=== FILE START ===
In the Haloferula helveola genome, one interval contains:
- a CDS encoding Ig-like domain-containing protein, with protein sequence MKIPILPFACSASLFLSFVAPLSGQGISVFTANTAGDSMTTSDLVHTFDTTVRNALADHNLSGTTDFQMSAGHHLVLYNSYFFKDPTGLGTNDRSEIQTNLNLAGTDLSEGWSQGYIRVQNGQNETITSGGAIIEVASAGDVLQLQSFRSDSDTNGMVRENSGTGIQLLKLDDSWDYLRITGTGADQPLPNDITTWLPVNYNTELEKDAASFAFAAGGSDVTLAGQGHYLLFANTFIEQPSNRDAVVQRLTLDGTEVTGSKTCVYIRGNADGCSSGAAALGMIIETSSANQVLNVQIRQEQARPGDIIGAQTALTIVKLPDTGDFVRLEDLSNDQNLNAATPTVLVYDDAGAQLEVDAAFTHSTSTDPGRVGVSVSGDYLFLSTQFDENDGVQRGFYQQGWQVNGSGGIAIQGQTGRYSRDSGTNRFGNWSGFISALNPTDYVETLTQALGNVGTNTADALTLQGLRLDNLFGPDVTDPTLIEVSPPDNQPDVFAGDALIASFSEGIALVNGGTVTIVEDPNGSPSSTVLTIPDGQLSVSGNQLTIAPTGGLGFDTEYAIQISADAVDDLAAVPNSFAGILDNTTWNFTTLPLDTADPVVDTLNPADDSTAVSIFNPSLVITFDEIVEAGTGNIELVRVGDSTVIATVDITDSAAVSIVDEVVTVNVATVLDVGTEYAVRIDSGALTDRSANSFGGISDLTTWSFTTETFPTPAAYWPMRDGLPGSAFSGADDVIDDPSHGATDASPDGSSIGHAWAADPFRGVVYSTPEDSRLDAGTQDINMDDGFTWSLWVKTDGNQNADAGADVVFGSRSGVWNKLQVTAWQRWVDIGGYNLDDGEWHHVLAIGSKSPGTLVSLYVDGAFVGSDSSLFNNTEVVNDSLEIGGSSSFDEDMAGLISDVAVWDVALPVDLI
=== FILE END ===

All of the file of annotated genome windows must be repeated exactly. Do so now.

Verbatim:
In the Haloferula helveola genome, one interval contains:
- a CDS encoding Ig-like domain-containing protein, with protein sequence MKIPILPFACSASLFLSFVAPLSGQGISVFTANTAGDSMTTSDLVHTFDTTVRNALADHNLSGTTDFQMSAGHHLVLYNSYFFKDPTGLGTNDRSEIQTNLNLAGTDLSEGWSQGYIRVQNGQNETITSGGAIIEVASAGDVLQLQSFRSDSDTNGMVRENSGTGIQLLKLDDSWDYLRITGTGADQPLPNDITTWLPVNYNTELEKDAASFAFAAGGSDVTLAGQGHYLLFANTFIEQPSNRDAVVQRLTLDGTEVTGSKTCVYIRGNADGCSSGAAALGMIIETSSANQVLNVQIRQEQARPGDIIGAQTALTIVKLPDTGDFVRLEDLSNDQNLNAATPTVLVYDDAGAQLEVDAAFTHSTSTDPGRVGVSVSGDYLFLSTQFDENDGVQRGFYQQGWQVNGSGGIAIQGQTGRYSRDSGTNRFGNWSGFISALNPTDYVETLTQALGNVGTNTADALTLQGLRLDNLFGPDVTDPTLIEVSPPDNQPDVFAGDALIASFSEGIALVNGGTVTIVEDPNGSPSSTVLTIPDGQLSVSGNQLTIAPTGGLGFDTEYAIQISADAVDDLAAVPNSFAGILDNTTWNFTTLPLDTADPVVDTLNPADDSTAVSIFNPSLVITFDEIVEAGTGNIELVRVGDSTVIATVDITDSAAVSIVDEVVTVNVATVLDVGTEYAVRIDSGALTDRSANSFGGISDLTTWSFTTETFPTPAAYWPMRDGLPGSAFSGADDVIDDPSHGATDASPDGSSIGHAWAADPFRGVVYSTPEDSRLDAGTQDINMDDGFTWSLWVKTDGNQNADAGADVVFGSRSGVWNKLQVTAWQRWVDIGGYNLDDGEWHHVLAIGSKSPGTLVSLYVDGAFVGSDSSLFNNTEVVNDSLEIGGSSSFDEDMAGLISDVAVWDVALPVDLI